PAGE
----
What does today’s student need to learn to be successful in tomorrow’s labour market? In 2019 Arcada took a giant step forward when the two projects Work-integrated Pedagogy in Higher Education (WORKPEDA) and Arcada Coaching Clinic (ACC) were initiated.
Both projects have spread the entrepreneurial mindset throughout all departments at Arcada.
WORKPEDA is a three-year national project financed by the Ministry for Education and Culture. Among Arcada’s responsibilities is teaching future working-life competencies that students will need in a global labour market. The focus is on developing an entrepreneurial mindset.
– All universities in the project are responsible for their separate areas, but they’re all heading in the same direction. At Arcada all departments are involved. We have to help bring universities and working-life experience closer together; both European and national goals support this. Universities must contribute to public welfare and to a sustainable future, says Camilla Wikström-Grotell, responsible for the project and Director of Academic Partnerships.
In the WORKPEDA context Arcada hosted the NORDYRK Conference in June 2019.
– NORDYRK is a research conference for people working with research and development in vocational education and training. The conference, with the theme “Learning and working life competencies in a future perspective – challenges in professional education”, was a success, with over 150 participants from all the Nordic countries, says Wikström-Grandell.
Transdisciplinarity creates added value
To strengthen the entrepreneurial mindset at Arcada, students should be given opportunities to gain credits in other ways besides traditional courses. In 2019 a 30-credit module in working-life competence was developed within the framework of WORKPEDA: My Future Work Life. The pilot project started in the autumn of 2019.
– This module covers a complete academic year and works with the competencies students need in working-life contexts, both as entrepreneurs and intrapreneurs in a business or an organisation.
Our aim is to help our students to be as well-equipped as possible for working life” says Mervi Hernberg, Entrepreneurship Coach at Arcada.
– The entire module was created from a co-creation concept, and since our work has been interdisciplinary we’ve managed to create new teacher teams. This has an added-value aspect: the simulation facilities used in the department for Health and Welfare and Nursing have been used by one of our teacher teams for creating new simulation exercises relating to job interviews, body language and communication. These new methods have been greatly appreciated by the participants, Hernberg continues.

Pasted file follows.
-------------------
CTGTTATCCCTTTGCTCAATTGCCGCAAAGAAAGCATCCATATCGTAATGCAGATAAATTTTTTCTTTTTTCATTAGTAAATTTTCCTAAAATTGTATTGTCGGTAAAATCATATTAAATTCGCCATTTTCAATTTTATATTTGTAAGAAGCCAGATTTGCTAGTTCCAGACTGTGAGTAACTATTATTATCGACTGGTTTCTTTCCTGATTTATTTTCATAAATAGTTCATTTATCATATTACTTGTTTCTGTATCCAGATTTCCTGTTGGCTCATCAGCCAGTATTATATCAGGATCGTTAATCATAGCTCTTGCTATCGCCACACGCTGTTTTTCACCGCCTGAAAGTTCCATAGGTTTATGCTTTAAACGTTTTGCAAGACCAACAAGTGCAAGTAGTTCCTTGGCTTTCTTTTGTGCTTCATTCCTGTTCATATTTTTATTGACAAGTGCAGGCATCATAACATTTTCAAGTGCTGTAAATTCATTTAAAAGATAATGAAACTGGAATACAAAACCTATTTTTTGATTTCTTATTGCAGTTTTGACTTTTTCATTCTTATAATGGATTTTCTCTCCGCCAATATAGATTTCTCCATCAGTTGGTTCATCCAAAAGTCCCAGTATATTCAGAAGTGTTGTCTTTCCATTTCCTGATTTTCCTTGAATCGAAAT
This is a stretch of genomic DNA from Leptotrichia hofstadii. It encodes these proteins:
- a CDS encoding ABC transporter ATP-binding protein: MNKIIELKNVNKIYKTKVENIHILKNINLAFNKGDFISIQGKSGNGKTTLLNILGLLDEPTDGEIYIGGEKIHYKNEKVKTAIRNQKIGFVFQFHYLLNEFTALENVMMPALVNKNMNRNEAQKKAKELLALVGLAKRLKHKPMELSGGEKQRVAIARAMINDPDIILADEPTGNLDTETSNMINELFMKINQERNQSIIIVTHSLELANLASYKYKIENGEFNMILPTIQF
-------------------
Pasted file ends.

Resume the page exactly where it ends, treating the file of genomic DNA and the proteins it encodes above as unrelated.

Soft skills as an asset
The Arcada Coaching Clinic (ACC) is another project focusing on preparing students for future working-life skills. This project is financed by the Lindstedt Foundation and has worked in close cooperation with WORKPEDA in order to boost the entrepreneurial mindset and develop concrete activities at Arcada. Christa Tigerstedt, Head Teacher in Economics and ACC-coach, has been in charge of the pedagogical part of the ACC project, i.e. the course Creating Work-life Skills in an Entrepreneurial Environment. Before the course was launched in January 2019 Tigerstedt worked hard at identifying the key components in working life of the future.
– We have studied tens of international reports. Some of the competencies we’ve identified have been soft skill-competencies such as learning, curiosity, communication and working independently.
A group of students participating in the Arcada Coaching Clinic.
The idea is to identify those competencies relevant to a rapidly changing world and to create opportunities for all students at Arcada to learn these skills. And here the competency to learn is as important as an entrepreneurial frame of mind.
– Learning competency is all about seeing “learning” as not being tied to a specific course, ending when you’ve graduated. We want to strengthen our students’ capacity to keep on learning in their future undertakings as well, says Tigerstedt.